Thursday, October 22, 2015

2.1 Trump and Bernie

1. The party decides who the nominee for president will be. Specifically, party insiders have a say in who the nominee will be.
2. During the first debate, FoxNews wanted to discredit Donald Trump by using the debate as a trap for Trump.
3. In the election polls, Republican voters are motivated by a desire to go against the elites of the party. The party insiders usually decide the nomination, but voters want to decide for themselves.
4. Romney was the one most likely to win the nomination, so he won. He had political endorsements and had run in the 2008 election as well.
5. Endorsements showed that party insiders clearly backed one candidate before Iowa, and that candidate always won the nomination. Endorsements were the best predictors of presidential nominees.
6. In this nomination season, the Republican elites are backing Jeb Bush. However, the number of people backing him is relatively low.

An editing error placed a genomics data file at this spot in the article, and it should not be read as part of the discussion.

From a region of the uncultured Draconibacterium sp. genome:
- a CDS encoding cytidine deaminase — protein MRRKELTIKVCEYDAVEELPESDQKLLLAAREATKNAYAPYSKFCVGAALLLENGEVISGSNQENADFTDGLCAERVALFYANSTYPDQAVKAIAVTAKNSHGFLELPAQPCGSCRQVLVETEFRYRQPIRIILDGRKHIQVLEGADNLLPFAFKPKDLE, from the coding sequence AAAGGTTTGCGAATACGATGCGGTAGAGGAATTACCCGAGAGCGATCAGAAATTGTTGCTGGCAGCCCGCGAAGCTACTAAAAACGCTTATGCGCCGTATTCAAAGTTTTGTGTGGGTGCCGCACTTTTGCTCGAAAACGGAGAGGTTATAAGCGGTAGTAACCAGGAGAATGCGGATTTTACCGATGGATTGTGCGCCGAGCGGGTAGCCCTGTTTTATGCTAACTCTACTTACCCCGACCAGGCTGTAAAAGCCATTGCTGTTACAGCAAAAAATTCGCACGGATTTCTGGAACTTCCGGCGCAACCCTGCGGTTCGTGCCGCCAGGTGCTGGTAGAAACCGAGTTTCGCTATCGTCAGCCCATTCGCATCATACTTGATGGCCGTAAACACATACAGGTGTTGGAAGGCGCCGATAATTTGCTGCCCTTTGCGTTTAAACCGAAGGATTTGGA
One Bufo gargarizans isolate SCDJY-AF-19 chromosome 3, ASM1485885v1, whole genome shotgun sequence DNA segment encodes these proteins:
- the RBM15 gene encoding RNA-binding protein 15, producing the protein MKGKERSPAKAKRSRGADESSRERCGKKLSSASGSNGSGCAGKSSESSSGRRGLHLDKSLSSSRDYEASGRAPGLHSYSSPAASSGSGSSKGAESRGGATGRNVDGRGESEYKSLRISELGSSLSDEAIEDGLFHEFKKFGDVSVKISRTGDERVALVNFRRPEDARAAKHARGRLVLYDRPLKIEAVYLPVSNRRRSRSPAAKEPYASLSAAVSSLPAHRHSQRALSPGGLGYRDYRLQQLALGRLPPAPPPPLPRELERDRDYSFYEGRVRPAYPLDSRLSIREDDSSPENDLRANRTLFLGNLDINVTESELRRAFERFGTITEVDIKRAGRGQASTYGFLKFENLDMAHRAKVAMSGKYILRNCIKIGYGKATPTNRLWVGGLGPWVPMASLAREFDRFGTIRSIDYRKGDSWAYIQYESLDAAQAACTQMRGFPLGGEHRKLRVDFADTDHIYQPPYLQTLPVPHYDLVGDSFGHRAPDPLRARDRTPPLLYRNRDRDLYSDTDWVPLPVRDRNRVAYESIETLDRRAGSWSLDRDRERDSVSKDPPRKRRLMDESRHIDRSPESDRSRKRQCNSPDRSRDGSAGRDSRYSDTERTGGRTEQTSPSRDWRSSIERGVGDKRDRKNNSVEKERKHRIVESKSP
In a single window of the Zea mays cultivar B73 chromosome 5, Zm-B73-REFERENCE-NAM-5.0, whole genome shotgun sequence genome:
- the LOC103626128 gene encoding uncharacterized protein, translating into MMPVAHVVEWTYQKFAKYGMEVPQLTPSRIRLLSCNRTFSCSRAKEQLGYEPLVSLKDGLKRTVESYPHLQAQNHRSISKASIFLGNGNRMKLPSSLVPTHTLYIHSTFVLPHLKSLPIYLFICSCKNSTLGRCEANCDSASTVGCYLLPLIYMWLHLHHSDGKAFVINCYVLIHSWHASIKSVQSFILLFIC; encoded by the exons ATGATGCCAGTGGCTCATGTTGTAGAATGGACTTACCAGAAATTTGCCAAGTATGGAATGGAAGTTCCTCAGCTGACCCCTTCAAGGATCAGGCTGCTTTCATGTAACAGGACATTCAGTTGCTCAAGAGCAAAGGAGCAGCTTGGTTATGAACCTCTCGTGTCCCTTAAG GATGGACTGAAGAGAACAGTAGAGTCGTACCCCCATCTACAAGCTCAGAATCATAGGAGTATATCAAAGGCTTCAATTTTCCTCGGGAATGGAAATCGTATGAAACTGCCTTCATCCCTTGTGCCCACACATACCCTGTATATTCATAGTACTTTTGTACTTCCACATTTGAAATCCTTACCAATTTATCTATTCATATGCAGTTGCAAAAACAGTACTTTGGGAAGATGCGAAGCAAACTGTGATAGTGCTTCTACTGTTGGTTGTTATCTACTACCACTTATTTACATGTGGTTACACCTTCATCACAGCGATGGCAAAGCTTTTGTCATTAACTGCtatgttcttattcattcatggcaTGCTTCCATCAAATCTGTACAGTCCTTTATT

7. The major determinant in who becomes the nominee is the status of the candidate. The candidate is typically holding an office in the party or is a national figure.
8. To influence primaries, parties can influence the primary calendar, change ballot qualification requirements, and limit the number of debates. Parties can also back candidates with financial resources.
9. Republican voters do not think that their party is doing a good job of representing their views on major issues.
10. Early polls aren't always predictive, and voters tend to get more reasonable as the primaries begin. Trump's volatile personality could easily get him into trouble with voters. In the end, the Republican insiders will not back Trump, and that could make it difficult for him to win the nomination.

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